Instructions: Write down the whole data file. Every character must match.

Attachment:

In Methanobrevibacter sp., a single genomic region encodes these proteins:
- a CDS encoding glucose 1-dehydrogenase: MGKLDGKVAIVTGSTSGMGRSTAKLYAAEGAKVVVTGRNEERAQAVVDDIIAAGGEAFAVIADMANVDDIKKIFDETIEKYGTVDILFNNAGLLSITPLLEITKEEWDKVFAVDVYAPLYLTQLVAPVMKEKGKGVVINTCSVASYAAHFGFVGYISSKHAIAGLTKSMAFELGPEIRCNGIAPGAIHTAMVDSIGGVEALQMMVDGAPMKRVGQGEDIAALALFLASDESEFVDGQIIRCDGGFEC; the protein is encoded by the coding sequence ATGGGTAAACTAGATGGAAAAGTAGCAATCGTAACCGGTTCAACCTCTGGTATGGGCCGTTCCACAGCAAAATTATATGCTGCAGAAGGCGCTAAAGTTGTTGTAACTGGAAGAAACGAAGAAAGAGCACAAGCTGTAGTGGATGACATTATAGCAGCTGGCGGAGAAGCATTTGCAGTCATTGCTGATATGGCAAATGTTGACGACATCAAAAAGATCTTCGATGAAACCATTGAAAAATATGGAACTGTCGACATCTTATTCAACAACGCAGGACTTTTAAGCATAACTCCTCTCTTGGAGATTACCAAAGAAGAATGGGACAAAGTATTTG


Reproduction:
In Methanobrevibacter sp., a single genomic region encodes these proteins:
- a CDS encoding glucose 1-dehydrogenase: MGKLDGKVAIVTGSTSGMGRSTAKLYAAEGAKVVVTGRNEERAQAVVDDIIAAGGEAFAVIADMANVDDIKKIFDETIEKYGTVDILFNNAGLLSITPLLEITKEEWDKVFAVDVYAPLYLTQLVAPVMKEKGKGVVINTCSVASYAAHFGFVGYISSKHAIAGLTKSMAFELGPEIRCNGIAPGAIHTAMVDSIGGVEALQMMVDGAPMKRVGQGEDIAALALFLASDESEFVDGQIIRCDGGFEC; the protein is encoded by the coding sequence ATGGGTAAACTAGATGGAAAAGTAGCAATCGTAACCGGTTCAACCTCTGGTATGGGCCGTTCCACAGCAAAATTATATGCTGCAGAAGGCGCTAAAGTTGTTGTAACTGGAAGAAACGAAGAAAGAGCACAAGCTGTAGTGGATGACATTATAGCAGCTGGCGGAGAAGCATTTGCAGTCATTGCTGATATGGCAAATGTTGACGACATCAAAAAGATCTTCGATGAAACCATTGAAAAATATGGAACTGTCGACATCTTATTCAACAACGCAGGACTTTTAAGCATAACTCCTCTCTTGGAGATTACCAAAGAAGAATGGGACAAAGTATTTG